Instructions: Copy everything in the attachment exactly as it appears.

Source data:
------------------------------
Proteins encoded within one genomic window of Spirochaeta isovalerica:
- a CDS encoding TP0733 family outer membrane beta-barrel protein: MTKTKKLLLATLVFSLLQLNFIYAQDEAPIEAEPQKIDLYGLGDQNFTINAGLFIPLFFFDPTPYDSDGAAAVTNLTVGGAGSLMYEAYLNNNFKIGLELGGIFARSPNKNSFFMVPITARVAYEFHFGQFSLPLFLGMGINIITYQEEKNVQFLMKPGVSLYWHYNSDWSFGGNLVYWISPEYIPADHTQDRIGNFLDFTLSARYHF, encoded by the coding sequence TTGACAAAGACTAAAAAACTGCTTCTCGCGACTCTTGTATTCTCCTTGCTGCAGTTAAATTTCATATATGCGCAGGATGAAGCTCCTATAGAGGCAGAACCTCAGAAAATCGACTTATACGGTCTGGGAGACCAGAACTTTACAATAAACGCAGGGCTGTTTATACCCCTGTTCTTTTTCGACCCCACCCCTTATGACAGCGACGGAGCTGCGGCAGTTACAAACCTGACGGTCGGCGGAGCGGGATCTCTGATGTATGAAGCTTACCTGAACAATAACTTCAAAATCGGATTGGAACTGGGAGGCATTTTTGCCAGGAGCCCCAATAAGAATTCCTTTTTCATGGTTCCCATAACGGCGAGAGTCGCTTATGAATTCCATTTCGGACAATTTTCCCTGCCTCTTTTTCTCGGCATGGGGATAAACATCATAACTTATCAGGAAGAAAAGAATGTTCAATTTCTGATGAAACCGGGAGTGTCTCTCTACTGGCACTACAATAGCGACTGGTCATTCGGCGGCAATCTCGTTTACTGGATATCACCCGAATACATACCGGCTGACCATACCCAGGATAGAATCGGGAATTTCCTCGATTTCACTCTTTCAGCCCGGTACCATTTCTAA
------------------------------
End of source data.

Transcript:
Proteins encoded within one genomic window of Spirochaeta isovalerica:
- a CDS encoding TP0733 family outer membrane beta-barrel protein: MTKTKKLLLATLVFSLLQLNFIYAQDEAPIEAEPQKIDLYGLGDQNFTINAGLFIPLFFFDPTPYDSDGAAAVTNLTVGGAGSLMYEAYLNNNFKIGLELGGIFARSPNKNSFFMVPITARVAYEFHFGQFSLPLFLGMGINIITYQEEKNVQFLMKPGVSLYWHYNSDWSFGGNLVYWISPEYIPADHTQDRIGNFLDFTLSARYHF, encoded by the coding sequence TTGACAAAGACTAAAAAACTGCTTCTCGCGACTCTTGTATTCTCCTTGCTGCAGTTAAATTTCATATATGCGCAGGATGAAGCTCCTATAGAGGCAGAACCTCAGAAAATCGACTTATACGGTCTGGGAGACCAGAACTTTACAATAAACGCAGGGCTGTTTATACCCCTGTTCTTTTTCGACCCCACCCCTTATGACAGCGACGGAGCTGCGGCAGTTACAAACCTGACGGTCGGCGGAGCGGGATCTCTGATGTATGAAGCTTACCTGAACAATAACTTCAAAATCGGATTGGAACTGGGAGGCATTTTTGCCAGGAGCCCCAATAAGAATTCCTTTTTCATGGTTCCCATAACGGCGAGAGTCGCTTATGAATTCCATTTCGGACAATTTTCCCTGCCTCTTTTTCTCGGCATGGGGATAAACATCATAACTTATCAGGAAGAAAAGAATGTTCAATTTCTGATGAAACCGGGAGTGTCTCTCTACTGGCACTACAATAGCGACTGGTCATTCGGCGGCAATCTCGTTTACTGGATATCACCCGAATACATACCGGCTGACCATACCCAGGATAGAATCGGGAATTTCCTCGATTTCACTCTTTCAGCCCGGTACCATTTCTAA